The architectural and cultural history of Salo, Italy. Churches, castles, origins and historic figures.
Like many of the towns around the lake, Salò has witnessed the ever-changing tides of history, and has been an integral town as a centre of communication and administration. An excavation of a Roman burial ground is evidence of the town’s ancient roots and from this period the attacks form the North reached the town to establish rule by the Lombards. Under the rule of the Della Scala family in the 14th century, Salò became the administrative centre of the lake and consequently its importance grew when it became the capital for the ‘Magnifica Patria’- The magnificent motherland, a league of communities in the Garda area under the rule of Venice.
It was also a prominent station during the Second World War where, in 1943, when Hitler was ploughing Italy with German troops in a vigilant attempt to hold on to the country, the new anti-German government was established In Italy and Mussolini fled to Lake Garda to reinstate The Italian Social republic in Salò. He spent a period of time here before being captured by allied forces. Important business such as the Stefani agency, the organisation that handled the majority of press releases and the Ministry of foreign affairs was also located here during this period. Culturally significant, Salò has been famed as the birth-place of violin by its creator Gaspare Bertolotti, who is said to have made the first four-stringed violin.
The Palazzo della Magnifica Patria is translated as the palace of the magnificent motherland, this building dates back to the 16th century and stands today as a council house. The Palazzo del Podesta is now used as a town hall and is a reconstruction of the original building that was lost in a catastrophic earthquake in 1901. The headquarters of ‘the magnificent motherland’ was situated here and on entering the hall you can see the coats of arms of its 52 Municipalities.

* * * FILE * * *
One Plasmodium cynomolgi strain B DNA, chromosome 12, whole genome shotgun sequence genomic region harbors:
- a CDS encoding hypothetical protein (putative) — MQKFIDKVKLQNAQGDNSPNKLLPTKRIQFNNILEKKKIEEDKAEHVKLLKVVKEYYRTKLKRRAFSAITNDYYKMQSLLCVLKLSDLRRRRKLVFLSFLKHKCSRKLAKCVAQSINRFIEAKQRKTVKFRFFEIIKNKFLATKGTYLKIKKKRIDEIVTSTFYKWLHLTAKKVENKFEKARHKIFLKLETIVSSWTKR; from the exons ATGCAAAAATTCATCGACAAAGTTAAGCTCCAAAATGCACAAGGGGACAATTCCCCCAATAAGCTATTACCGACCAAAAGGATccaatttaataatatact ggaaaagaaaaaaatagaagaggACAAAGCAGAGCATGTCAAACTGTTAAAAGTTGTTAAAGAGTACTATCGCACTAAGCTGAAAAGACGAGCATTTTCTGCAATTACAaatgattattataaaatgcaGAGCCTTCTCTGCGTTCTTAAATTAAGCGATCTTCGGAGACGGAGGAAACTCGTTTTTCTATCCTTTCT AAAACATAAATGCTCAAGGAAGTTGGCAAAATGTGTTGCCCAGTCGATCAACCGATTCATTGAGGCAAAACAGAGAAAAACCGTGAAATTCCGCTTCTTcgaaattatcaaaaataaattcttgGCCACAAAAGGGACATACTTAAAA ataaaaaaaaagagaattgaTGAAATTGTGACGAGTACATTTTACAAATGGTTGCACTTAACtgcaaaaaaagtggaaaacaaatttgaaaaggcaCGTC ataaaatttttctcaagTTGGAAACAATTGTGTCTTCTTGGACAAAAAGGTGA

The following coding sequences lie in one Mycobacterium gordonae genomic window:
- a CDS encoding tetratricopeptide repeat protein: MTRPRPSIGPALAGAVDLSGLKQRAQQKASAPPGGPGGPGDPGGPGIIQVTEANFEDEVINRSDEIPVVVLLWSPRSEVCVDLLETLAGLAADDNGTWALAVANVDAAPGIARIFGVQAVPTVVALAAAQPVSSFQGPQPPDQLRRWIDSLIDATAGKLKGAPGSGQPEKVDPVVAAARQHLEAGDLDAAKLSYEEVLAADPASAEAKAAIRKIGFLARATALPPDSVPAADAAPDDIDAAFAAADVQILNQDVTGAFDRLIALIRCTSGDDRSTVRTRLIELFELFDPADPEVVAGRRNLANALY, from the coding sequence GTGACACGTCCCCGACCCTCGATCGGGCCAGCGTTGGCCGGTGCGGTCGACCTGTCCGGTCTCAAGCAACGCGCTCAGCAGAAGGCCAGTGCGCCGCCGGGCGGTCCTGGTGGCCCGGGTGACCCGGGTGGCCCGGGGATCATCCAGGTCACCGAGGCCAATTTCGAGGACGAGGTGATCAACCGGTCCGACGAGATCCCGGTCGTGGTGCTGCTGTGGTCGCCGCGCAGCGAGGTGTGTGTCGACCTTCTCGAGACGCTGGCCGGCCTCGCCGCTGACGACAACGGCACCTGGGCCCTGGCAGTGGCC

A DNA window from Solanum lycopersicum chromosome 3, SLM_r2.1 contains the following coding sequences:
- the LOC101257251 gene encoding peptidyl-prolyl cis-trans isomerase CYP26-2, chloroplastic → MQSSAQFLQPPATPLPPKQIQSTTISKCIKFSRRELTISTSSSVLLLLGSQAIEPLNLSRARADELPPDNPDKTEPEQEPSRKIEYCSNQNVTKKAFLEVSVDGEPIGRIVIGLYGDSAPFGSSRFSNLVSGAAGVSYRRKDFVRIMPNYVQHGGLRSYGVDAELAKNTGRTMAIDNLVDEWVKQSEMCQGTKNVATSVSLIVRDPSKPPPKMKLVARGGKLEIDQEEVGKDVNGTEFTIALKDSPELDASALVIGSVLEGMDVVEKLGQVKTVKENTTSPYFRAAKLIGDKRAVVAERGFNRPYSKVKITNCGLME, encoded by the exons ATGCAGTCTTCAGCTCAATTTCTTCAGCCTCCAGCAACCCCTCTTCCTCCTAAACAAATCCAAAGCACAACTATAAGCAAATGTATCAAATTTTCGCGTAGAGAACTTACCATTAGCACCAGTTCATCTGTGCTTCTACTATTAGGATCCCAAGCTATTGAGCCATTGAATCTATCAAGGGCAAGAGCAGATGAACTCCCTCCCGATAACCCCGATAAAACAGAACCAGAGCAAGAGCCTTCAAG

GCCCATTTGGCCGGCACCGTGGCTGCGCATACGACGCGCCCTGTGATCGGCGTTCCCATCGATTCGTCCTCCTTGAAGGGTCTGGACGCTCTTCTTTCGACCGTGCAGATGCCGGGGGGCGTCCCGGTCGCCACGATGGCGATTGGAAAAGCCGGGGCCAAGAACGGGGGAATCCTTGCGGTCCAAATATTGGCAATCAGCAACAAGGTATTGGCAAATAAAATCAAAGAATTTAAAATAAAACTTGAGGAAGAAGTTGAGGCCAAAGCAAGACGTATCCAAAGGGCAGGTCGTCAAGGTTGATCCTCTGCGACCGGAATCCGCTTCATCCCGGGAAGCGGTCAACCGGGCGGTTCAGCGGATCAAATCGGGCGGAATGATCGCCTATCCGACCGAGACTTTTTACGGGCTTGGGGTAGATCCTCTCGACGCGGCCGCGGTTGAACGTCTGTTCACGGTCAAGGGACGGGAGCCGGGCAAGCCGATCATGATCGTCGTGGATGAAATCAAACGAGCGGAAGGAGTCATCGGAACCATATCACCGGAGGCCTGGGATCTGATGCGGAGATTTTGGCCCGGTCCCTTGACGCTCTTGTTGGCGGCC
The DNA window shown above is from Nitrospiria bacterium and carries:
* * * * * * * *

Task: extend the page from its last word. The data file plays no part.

The Cathedral is an impressive sight, considered one of the most important religious buildings on the lake. Built by Filippo delle Vacche, it sits at the heart of Salò and is dedicated to S. Maria Annunziata. The interior of the cathedral is richly adorned with a number of frescoes and artwork dating back as far as the 14th century.
The observatory was established in 1877 and handed to Professor Pio Bettoni who took to recording the changing weather conditions. After the earthquake in 1901, it became an important scientific research centre.
Set in the 16th Century Croen warehouse, this museum showcases numerous findings from the excavations of the Roman necropolis (burial ground) in the area of Salò. These excavations, carried out in the 1970’s, identified several graves and relics from the Roman period, including a funeral stele, a memorial stone and utensils from the everyday lives of the romans.
Opened in 1943, this museum displays documents, photos, relics, armours and weapons used by soldiers in the history of the Italian wars.
Recent excavations off the shore of Salò have revealed a missing “Duck” boat used by the US military in the Second World War. On the 29th April, 1945 members of the US forces crossed the lake to siege the villa of Mussolini. On encountering a storm the boat was lost to the depths of the lake and the bodies were never recovered, 24 hours later the German forces in Italy surrendered and Mussolini was captured. This recent discovery has given the military hope to succeed in their ‘no man left behind’ policy to recover the missing bodies.